Episode 59—Jessica Lahey Reads “I’ve Taught Monsters”

Jessica Lahey returns to the podcast to read her essay.

By Brendan O’Meara

Hello, friends, fellow CNFers, it’s The Creative Nonfiction Podcast, the show where I speak with the world’s best artists about creating works of nonfiction and the actionable insights they share to help you with your work.

Today I welcome back Jessica Lahey (@jesslaheyof Episode 51 fame, author of the NYT bestseller The Gift of Failure and, most recently, the author of the essay “I’ve Taught Monsters,” which appeared in Issue 63 of the literary magazine Creative Nonfiction.

For this episode, Jess reads the essay in its entirety and she gives a knockout performance. I noodled around with music for a bit, but I couldn’t find the perfect tracks for it, so I just let it stand: Jess simply reading her wonderful essay.

Before we get to her reading I want to ask you something: What are you struggling with? Is there something in your work that’s giving you trouble or are you hitting road blocks? I want to know. Ping me on Twitter or email me. Maybe I can help.

Also, be sure to share this with a friend, leave a review on iTunes if you got any value out of this, and let me know if you dig these author readings.

Also, it’s Saratoga horse racing season and some of you might not even know that I write words too. My first book, Six Weeks in Saratoga: How Three-Year-Old Filly Rachel Alexandra Beat the Boys and Became Horse of the Year came out in 2011 courtesty of SUNY Press. It’s a timeless story about the track and the 2009 season. Want to support me and the podcast? Buy a book! It’s in paperback.

That’s it, here’s Episode 59 as Jessica Lahey returns to read from her essay “I’ve Taught Monsters.”

Episode 51—Jessica Lahey on Hidden Monsters, The Gift of Failure, and Keeping Your Butt in the Chair

Jessica Lahey in the classroom.

By Brendan O’Meara

Tweetables by Jessica Lahey (@JessLahey on Twitter):

“Give me everything that was wrong with it and have me learn.”

“I’ve realized that long walks and gardening are a part of my process.”

“Almost always the editor is right.”

“Our tagline is, ‘Keep your butt in the chair and your head in the game.'”

“The work of being a writer means you get words on the page.”

Jessica Lahey, author of the essay “I’ve Taught Monsters,” which recently appeared in Issue 63 of Creative Nonfiction and the NYT best seller The Gift of Failure, came by the show to talk about teaching and getting the work done.

“The work of being a writer means you get words on the page,” Lahey says. “It’s as simple as that. I means you read, you write, and get words on the page.”

We talk about her approach to teaching and language, and also how Stephen King’s On Writing influenced her style. We also talk about what it means to work hard as a writer, a very nebulous term. What does hard work look like?

Dig the show? Give the podcast a nice review. You won’t be alone. Several people have done it, so join them!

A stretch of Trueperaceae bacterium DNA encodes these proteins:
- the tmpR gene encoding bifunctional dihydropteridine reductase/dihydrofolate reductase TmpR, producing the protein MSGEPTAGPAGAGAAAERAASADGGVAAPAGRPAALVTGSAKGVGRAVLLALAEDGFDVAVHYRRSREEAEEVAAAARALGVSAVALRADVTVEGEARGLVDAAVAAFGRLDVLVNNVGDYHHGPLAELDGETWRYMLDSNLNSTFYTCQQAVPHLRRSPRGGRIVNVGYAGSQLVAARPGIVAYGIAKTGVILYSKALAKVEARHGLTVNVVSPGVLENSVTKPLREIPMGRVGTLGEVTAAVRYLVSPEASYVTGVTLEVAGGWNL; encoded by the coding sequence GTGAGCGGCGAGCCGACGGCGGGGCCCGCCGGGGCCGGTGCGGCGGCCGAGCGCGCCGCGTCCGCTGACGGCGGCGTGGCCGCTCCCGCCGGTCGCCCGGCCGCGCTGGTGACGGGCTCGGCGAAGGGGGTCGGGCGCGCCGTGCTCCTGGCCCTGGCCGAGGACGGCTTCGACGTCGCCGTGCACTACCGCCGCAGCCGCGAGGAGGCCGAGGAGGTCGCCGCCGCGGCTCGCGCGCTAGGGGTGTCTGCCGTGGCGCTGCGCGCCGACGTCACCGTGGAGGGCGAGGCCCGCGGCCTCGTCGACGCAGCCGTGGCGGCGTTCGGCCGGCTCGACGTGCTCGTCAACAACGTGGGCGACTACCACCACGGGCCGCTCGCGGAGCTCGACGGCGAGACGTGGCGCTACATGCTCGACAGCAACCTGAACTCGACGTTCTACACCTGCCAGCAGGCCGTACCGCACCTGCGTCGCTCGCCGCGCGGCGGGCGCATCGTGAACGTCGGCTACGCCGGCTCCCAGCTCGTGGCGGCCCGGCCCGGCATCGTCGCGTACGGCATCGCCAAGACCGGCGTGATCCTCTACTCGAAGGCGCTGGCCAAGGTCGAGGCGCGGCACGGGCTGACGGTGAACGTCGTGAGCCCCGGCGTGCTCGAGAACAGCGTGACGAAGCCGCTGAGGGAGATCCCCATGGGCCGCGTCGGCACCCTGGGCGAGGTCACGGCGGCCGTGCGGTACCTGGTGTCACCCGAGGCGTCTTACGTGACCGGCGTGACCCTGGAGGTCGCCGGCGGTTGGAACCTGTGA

Thanks for listening!

My Top Writing Books

Written by Brendan O’Meara

Writing books may as well be writing procrastination books. There’s a big market in writing procrastination and writers capitalize on it. That’s the dream of every writer: to get to a point where he/she is reputable enough to write a book on writing. He/she knows there’s a new generation of saps looking to put off their writing by learning a new tip from the incumbent writer emeritus. I’m a sap that says, “No, it’s continuing education.” Which it is, but there’s no better way to become more skilled than to put the pencil to the paper.

There really is only one tip: write like it’s a job (because if you’re serious about it, it is). Or, more bluntly, write like a mofo. (How great is Cheryl Strayed?)

Hemingway didn’t even know he wrote a book on writing, which makes his one of the very best. It’s titled: Ernest Hemingway on Writing, Edited by Larry W. Phillips. One my faves. Tons of great nuggets from letters to friends. He had a social network where they shared tools, tricks, and insights. They helped each other.

Stephen King doesn’t get enough credit for being a great writer (Have you read Rita Hayworth and the Shawshank Redemption?). His book On Writing is excellent. Buy it.

The New New Journalism by Robert S. Boynton is a series of interviews with great narrative journalists. They talk about writing and reporting. I reference it all the time.

Roy Peter Clark’s Writing Tools is the best of his many books on writing. If you can get ahold of his laminated Writing Tools Quick Sheet, do it. It’s like being an NFL head coach holding a laminated card like Andy Reid.

Good Prose by Tracy Kidder and Richard Todd is a wonderful collaborative book between a writer/editor tandem. I reviewed it here.

Lastly, Creative Nonfiction by Philip Gerard lays out what it takes to do great reporting and writing to make a work of nonfiction read like great fiction.

Well, that’s it. I hope these books help. Got some others? Throw them in the comments.

Honorable Mention:

Bird by Bird, Anne Lamott

On Writing Well, William Zinsser

Glamour of Grammar, Roy Peter Clark

How to Write Short, Roy Peter Clark

Help! for Writers, Roy Peter Clark